What has become of interest to some social psychologists in the past few decades has been precisely this process of the construction and maintenance of the structure of identity within the individual. To identity theorists such as Stryker (1968), identity is not singular, but plural because it has only a semi-permanence and is multifaceted. This is due to the symbolic nature of the construction of identity; identity is the social object that is a result of the constant process of subjectivation and objectivation that informs the sense of self (Hogg et al, 1995). The degree to which such identities are constructed within the individual is the degree to which an individual commits to any given identity.


While this might lead to the notion of identity accumulation is, the identity-accumulation hypothesis adopted in Thoits’ early work has been pushed aside. "Not surprisingly," writes Thoits, "this idea is too simple and has been disconfirmed" (Thoits 1991:105). Identity accumulation was replaced by the more elaborate notion of identity salience. Salience refers to the idea that some identities have more self-relevance than others. Thus, the total identity structure of an individual can be organized hierarchically. Identity salience is conceptualized (and operationalized) as the likelihood that the identity will be invoked in diverse situations. The symbolic interactionist foundation of this concept is clear: it is different from other psychological concepts regarding identity, for example, the role-person merger (Turner, 1978), psychological centrality18 (Rosenberg, 1979) and identity prominence (McCall and Simmons, 1979) because it is defined behaviorally (Hogg et al, 1995).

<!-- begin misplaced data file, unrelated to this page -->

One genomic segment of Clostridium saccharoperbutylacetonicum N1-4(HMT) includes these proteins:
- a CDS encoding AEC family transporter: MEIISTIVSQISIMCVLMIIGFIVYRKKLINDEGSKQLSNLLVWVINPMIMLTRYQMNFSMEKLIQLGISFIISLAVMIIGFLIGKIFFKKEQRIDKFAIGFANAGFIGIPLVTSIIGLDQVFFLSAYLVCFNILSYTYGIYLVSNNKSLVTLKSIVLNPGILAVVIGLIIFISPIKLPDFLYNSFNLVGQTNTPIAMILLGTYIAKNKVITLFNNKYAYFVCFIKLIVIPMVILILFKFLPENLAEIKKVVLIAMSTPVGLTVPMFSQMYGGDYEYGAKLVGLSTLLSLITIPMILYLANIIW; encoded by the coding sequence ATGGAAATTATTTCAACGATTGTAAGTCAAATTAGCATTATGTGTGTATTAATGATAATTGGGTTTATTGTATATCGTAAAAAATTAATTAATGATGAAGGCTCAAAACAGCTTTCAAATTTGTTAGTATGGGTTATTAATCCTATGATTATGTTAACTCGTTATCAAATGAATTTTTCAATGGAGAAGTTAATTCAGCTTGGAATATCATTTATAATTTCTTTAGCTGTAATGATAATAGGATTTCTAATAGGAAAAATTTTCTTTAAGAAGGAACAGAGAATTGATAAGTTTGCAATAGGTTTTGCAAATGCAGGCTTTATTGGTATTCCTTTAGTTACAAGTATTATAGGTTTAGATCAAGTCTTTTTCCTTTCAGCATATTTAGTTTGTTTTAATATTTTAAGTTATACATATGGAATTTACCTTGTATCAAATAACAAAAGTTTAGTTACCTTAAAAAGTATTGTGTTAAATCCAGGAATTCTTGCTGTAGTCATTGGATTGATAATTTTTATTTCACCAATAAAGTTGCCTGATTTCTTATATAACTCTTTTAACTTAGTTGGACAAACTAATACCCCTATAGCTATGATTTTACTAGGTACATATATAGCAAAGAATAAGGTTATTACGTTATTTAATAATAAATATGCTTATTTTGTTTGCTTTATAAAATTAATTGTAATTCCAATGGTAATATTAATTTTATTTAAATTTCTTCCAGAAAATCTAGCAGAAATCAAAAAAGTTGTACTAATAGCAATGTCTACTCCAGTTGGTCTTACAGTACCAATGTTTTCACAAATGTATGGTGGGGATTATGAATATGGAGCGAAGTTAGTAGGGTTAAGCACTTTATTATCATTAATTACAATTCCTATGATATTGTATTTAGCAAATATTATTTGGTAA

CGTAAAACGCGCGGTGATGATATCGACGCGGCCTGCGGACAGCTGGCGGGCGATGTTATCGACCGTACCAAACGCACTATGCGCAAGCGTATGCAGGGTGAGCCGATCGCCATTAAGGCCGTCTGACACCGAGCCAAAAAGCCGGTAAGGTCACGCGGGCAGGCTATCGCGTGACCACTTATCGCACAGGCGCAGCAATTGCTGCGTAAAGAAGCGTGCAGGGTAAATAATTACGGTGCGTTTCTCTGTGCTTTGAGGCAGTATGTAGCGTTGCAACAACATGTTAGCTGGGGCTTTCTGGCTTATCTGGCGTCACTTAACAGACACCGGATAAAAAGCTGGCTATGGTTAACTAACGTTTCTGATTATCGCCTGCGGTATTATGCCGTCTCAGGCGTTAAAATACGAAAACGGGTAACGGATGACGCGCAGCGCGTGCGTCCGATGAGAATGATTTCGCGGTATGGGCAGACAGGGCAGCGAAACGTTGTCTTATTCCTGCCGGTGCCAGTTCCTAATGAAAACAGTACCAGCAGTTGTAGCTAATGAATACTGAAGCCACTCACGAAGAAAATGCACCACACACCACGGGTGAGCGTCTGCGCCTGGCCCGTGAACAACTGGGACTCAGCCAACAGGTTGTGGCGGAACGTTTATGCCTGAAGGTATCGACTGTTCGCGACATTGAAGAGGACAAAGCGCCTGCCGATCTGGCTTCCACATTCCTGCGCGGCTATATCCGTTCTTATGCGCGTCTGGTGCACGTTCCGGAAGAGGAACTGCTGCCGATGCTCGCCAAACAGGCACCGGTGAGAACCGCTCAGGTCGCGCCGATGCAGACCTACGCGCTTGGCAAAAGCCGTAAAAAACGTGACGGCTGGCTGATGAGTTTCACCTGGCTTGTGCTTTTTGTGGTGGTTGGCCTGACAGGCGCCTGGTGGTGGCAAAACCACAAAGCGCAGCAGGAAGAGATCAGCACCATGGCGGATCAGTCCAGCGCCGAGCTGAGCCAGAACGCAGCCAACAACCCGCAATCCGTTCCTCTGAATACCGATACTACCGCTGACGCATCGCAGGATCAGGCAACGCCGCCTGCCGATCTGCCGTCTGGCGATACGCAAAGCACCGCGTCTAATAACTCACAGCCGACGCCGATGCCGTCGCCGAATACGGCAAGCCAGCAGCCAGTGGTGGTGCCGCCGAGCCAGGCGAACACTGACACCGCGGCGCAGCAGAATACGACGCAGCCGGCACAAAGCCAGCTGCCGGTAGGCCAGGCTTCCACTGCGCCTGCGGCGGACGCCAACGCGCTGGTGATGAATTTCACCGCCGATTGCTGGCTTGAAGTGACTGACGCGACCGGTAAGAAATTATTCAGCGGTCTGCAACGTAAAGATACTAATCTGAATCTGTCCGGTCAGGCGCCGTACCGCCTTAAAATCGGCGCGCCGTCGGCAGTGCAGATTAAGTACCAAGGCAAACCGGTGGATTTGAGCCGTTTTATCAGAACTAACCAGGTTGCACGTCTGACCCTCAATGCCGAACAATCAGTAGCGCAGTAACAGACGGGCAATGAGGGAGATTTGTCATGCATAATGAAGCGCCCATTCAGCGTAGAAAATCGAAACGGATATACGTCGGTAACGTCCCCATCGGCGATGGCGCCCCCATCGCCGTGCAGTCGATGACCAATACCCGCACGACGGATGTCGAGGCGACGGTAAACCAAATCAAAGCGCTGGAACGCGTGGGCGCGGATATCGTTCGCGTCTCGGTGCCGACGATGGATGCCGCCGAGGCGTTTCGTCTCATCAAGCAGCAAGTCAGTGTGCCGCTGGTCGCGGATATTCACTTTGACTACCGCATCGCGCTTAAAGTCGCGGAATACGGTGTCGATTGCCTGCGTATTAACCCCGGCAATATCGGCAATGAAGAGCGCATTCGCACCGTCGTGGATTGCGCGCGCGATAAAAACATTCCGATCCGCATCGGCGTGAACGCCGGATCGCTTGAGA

The behaviors that are important to a symbolic construction of identity are related to the roles or positions within the social structure into which individuals fall. This is particularly relevant to an interactionist perspective because the positions into which we fall (and their behavioral expectations, or roles) are reinforced not only by our own conceptions of "who I am," but also by the perceived conceptions of "who I ought to be" or a reflection upon what social positions others put us into (Mead’s classic "taking the role of the other"). Says Thoits (1982:5), insomuch as "the individual assigns to him/herself positional designations and behaves as expected in role relationships with others, he/she can be said to have taken on a set of identities." Role relationships, which can vary in their stability over time, define ones identity set as well as the "hierarchy of salience" (Stryker, 1968; in Thoits 1982) within that set (where salience is defined as "the probability that a given identity will be invoked in a variety of situations." What determines the salience of a particular identity is one’s commitment to that identity (Thoits, 1982).